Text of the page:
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Testimonials

In the various roles he has undertaken through the years, Val J. Halamandaris has been a singular driving force behind the policy and program initiatives resulting in the recognition of home health care as a viable alternative to institutionalization. His dedication to consumer advocacy, which enhances the quality of life and dignity of those receiving home health care, merits VNA HealthCare Group’s highest recognition and deepest respect. 

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VNA HealthCare Group

I have the highest respect for them, especially for the nurses, aides and therapists, who devote their lives to caring for people with disabilities, the infirm and dying Americans.  There are few more noble professions.

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President Barack Obama

Home health care agencies do such a wonderful job in this country helping people to be able to remain at home and allowing them to receive services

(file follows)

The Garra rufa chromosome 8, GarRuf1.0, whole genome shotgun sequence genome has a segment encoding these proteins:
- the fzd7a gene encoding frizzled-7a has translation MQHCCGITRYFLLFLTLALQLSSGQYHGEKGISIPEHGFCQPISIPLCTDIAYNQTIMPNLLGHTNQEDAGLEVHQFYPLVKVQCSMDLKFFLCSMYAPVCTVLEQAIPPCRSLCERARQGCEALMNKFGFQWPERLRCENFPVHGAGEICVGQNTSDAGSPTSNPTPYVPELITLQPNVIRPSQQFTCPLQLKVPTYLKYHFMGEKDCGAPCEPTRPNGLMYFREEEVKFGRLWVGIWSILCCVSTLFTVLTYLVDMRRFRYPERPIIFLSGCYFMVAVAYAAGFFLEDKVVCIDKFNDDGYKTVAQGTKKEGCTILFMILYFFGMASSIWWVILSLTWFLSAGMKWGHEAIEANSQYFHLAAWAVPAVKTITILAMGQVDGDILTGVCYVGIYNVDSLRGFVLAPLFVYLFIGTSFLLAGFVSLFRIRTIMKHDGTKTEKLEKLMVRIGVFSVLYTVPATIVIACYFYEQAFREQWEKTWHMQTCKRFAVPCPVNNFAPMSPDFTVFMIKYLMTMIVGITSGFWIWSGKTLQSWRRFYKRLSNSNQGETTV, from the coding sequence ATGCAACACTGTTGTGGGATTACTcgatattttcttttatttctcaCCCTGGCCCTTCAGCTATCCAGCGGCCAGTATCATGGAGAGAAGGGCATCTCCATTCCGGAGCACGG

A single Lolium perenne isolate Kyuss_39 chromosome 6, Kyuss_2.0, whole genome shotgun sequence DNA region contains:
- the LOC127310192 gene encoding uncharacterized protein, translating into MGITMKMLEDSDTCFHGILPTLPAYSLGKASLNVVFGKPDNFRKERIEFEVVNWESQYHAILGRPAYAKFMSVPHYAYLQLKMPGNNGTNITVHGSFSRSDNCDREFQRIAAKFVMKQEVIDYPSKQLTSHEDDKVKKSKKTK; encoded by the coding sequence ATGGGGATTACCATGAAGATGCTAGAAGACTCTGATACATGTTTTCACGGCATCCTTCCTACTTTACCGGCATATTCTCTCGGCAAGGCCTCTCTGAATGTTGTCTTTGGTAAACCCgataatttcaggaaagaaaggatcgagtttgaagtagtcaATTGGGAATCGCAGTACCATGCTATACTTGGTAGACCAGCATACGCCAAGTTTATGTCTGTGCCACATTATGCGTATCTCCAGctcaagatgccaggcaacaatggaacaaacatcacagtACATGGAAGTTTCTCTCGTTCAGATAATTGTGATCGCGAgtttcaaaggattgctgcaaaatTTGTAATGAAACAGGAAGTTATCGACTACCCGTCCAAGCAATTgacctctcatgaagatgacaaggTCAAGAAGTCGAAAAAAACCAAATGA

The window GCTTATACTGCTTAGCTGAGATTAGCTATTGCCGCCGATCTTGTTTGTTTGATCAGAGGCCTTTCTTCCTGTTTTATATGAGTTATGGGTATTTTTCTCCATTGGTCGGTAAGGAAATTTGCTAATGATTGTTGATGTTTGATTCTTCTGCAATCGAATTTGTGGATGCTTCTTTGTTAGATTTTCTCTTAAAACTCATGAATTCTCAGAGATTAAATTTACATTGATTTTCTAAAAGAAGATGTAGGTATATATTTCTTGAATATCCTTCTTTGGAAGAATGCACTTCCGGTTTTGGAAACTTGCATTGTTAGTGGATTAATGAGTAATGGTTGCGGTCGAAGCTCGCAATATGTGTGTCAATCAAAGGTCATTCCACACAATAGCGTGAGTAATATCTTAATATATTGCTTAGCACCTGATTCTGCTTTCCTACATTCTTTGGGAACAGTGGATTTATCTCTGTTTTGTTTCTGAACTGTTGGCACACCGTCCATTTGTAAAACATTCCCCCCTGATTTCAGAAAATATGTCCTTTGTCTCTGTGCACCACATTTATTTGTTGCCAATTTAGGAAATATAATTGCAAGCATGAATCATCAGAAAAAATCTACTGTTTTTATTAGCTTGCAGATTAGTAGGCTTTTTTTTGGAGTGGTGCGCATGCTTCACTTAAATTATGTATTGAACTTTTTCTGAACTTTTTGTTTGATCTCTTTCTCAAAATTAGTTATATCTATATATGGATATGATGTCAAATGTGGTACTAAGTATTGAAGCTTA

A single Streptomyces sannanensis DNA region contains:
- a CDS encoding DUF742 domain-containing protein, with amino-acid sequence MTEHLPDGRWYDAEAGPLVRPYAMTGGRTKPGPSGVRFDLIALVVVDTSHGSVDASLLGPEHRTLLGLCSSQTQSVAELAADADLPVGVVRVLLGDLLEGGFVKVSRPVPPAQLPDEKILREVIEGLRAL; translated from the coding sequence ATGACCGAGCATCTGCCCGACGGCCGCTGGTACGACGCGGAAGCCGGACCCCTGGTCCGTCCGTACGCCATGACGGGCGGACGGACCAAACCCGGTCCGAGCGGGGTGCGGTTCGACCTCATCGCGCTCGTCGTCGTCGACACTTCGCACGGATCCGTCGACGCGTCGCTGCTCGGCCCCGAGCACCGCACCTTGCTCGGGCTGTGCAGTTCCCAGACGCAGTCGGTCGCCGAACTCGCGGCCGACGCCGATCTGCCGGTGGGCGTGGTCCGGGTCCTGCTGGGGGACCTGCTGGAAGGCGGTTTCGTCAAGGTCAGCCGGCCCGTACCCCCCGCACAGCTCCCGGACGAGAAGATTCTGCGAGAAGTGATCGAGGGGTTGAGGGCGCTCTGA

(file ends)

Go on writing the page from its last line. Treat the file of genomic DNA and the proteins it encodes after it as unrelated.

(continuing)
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U.S. Senator Debbie Stabenow (D-MI) Chair, Democratic Steering and Outreach Committee

Home care is a combination of compassion and efficiency.  It is less expensive than institutional care...but at the same time it is a more caring, human, intimate experience, and therefore it has a greater human element...it’s a big mistake not to try to maximize it and find ways to give people the home care option over either nursing homes, hospitals or other institutions

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Former Speaker of the U.S. House of Representatives Newt Gingrich (R-GA)

Medicaid covers long-term care, but only for low-income families.  And Medicare only pays for care that is connected to a hospital discharge....our health care system must cover these vital services...[and] we should promote home-based care, which most people prefer, instead of the institutional care that we emphasize now.

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Former U.S. Senator Majority Leader Tom Daschle (D-CD)

We need incentives to...keep people in home health care settings...It’s dramatically less expensive than long term care.

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U.S. Senator John McCain (R-AZ)

 

Home care is clearly the wave of the future. It’s clearly where patients want to be cared for. I come from an ethnic family and when a member of our family is severely ill, we would never consider taking them to get institutional care. That’s true of many families for both cultural and financial reasons. If patients have a choice of where they want to be cared for, where it’s done the right way, they choose home.

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Donna Shalala, former Secretary of Health and Human Services